Release Date: January 20th, 2006 (IFC Center) by IFC Films.
The Cast: Ethan Embry, Kylie Sparks, Julie Hagerty, Judah Friedlander, Mary Birdsong, Martin Campetta, Alexis Dziena, Cosmo Inserra, Nikki Michelle James, Joey Kern, Jesse McCartney, Michael Charles Roman, Miriam Shor.
Directed by Mark Christopher.
BASIC PREMISE: Before she turns 18, Cara-Ethyl (Sparks) befriends Matt (Embry), a slightly older pizza deliveryman.
ENTERTAINMENT VALUE: Pizza feels slightly undercooked. Within the first five minutes, overweight 17 year-old Cara-Ethyl wants to join Matt on his pizza delivery route. Why? Because she’s about to turn 18 at the crack of dawn and wants to have new, fun experiences. Writer-director Mark Christopher strays from the standard teen comedy by just having sexual references without showing anything. Not surprisingly, Cara-Ethyl, who prefers to be called Cara during her adventure, becomes more than just an observer. She interacts with Matt’s friends, learns how to sing, and even confronts his ex-girlfriend-turned-prostitute (Shor). Some teen movies about alienated teens, like Ghost World and Mean Girls , find the right balance of quirky comedy and drama. However, when Pizza changes from one tone to another, it ends up feeling awkward and unrealistic. Moreover, it suffers from aimless characters in an mostly aimless plot. At least the plot could have had more at stake rather than that Cara’s about to turn 18. Perhaps there could be a prom coming up? Cara’s mother (Hagerty) has gauze pads on her eyes during her brief, unfunny scenes, so she has no idea what’s going on with Cara or who’s at the doorbell. Her younger brother constantly squirts her with a water-gun. You know that the screenwriter is really desperate to make you laugh when he resorts to juvenile fart jokes in the silly, predictable third act. Matt and Cara are both mildly interesting characters when they interact, but the screenplay makes them rather cartoonish and dull. Kylie Sparks does her best to add charisma and comic energy as Cara. It’s also refreshing to watch Ethan Embry in a low-budget digital film, but he doesn’t really have much material to consider this a giant step upward in his career. Pizza would have been more engaging if the two would talk more about their background and really get to know one another for a change so that you can easily care about them as human beings.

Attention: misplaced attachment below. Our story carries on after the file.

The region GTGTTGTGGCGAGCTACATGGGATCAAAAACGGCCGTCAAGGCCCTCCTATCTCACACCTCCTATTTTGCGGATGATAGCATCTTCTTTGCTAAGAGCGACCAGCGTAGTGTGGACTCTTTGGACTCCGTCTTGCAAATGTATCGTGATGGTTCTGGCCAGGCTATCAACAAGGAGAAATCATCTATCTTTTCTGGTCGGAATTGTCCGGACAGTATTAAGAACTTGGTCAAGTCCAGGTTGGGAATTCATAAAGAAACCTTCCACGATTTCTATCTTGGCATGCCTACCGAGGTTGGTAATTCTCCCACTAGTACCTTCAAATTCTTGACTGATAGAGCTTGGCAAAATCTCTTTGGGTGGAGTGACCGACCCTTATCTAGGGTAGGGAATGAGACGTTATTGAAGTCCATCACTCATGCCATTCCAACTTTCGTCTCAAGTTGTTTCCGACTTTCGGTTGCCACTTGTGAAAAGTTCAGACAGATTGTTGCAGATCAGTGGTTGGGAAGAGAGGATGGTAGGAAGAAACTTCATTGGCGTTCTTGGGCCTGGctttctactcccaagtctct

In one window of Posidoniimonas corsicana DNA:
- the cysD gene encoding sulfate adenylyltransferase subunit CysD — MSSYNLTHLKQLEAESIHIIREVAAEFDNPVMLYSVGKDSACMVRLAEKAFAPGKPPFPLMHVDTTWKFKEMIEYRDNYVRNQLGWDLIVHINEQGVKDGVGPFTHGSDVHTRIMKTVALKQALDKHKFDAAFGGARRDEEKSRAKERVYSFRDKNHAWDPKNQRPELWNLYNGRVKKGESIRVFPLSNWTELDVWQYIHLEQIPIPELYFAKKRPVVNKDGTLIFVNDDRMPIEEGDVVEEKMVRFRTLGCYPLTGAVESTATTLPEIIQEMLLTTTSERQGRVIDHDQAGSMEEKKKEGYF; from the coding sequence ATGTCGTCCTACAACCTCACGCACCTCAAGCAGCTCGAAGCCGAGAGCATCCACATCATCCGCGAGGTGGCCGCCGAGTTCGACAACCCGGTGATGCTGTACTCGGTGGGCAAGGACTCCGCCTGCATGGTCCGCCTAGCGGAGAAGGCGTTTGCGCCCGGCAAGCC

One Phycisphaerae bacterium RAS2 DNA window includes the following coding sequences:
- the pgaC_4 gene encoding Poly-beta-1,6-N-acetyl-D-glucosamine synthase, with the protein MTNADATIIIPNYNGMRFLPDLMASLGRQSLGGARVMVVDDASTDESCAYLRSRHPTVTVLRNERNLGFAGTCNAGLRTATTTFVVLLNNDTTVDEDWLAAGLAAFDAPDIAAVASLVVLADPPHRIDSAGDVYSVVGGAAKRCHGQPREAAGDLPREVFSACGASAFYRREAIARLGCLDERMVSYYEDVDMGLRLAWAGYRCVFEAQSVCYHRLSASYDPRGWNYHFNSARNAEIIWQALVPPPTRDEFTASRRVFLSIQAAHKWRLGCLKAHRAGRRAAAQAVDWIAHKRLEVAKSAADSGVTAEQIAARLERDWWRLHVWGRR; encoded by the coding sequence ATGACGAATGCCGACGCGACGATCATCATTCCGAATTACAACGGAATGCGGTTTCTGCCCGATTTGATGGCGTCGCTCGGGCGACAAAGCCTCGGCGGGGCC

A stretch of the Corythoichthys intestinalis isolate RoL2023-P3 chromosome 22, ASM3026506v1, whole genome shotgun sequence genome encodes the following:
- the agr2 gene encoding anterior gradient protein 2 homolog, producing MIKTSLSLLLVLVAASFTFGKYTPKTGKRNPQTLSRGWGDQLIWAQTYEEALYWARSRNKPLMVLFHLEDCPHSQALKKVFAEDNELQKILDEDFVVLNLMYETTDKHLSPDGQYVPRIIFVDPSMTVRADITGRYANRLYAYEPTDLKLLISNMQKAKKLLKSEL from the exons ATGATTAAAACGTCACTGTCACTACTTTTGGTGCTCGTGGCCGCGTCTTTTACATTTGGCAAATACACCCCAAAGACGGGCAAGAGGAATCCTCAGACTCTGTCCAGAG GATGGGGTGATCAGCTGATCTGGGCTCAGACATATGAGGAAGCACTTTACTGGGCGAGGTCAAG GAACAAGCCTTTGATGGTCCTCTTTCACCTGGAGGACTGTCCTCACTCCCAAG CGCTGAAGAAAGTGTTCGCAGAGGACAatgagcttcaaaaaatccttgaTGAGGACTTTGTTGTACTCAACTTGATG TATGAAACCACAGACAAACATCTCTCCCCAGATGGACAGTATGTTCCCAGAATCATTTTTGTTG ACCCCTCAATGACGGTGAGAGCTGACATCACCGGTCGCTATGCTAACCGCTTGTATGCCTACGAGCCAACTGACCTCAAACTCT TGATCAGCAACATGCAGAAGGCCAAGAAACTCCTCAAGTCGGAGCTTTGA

SPIRITUAL VALUE: Pizza shares much of issues with Mean Girls , especially when Cara tries to join the small crowd of popular girls during one of the pizza routes. Popular kids are not as special as they think they seem—they have problems like everyone else, but just know how to hide it better. Cara clearly needs more love and attention in her life, so tries to get from Matt. What about her mother? If only she could take off her gauze pads and actually talk to her alienated daughter. By the time Cara changes her outlook on life, it’s difficult to believe that she’ll continue thinking that way. She’s still a teenager, which means that she has a long road ahead of her before she truly matures. Some people don’t mature until much later in life, while others might never mature. At least during her one night out with Matt, she got a brief glimpse of how challenging adult life can be.
INSULT TO YOUR INTELLIGENCE: A meandering and thin plot, an awkward mixture of comedy/drama, and not enough character development.
NUMBER OF TIMES I CHECKED MY WATCH: 2
IN A NUTSHELL: A well-meaning and ocassionaly insightful, but not enough plot or character development to be engaging, touching or funny.
RECOMMENDED WAY TO WATCH: VHS/DVD
The "P" Menu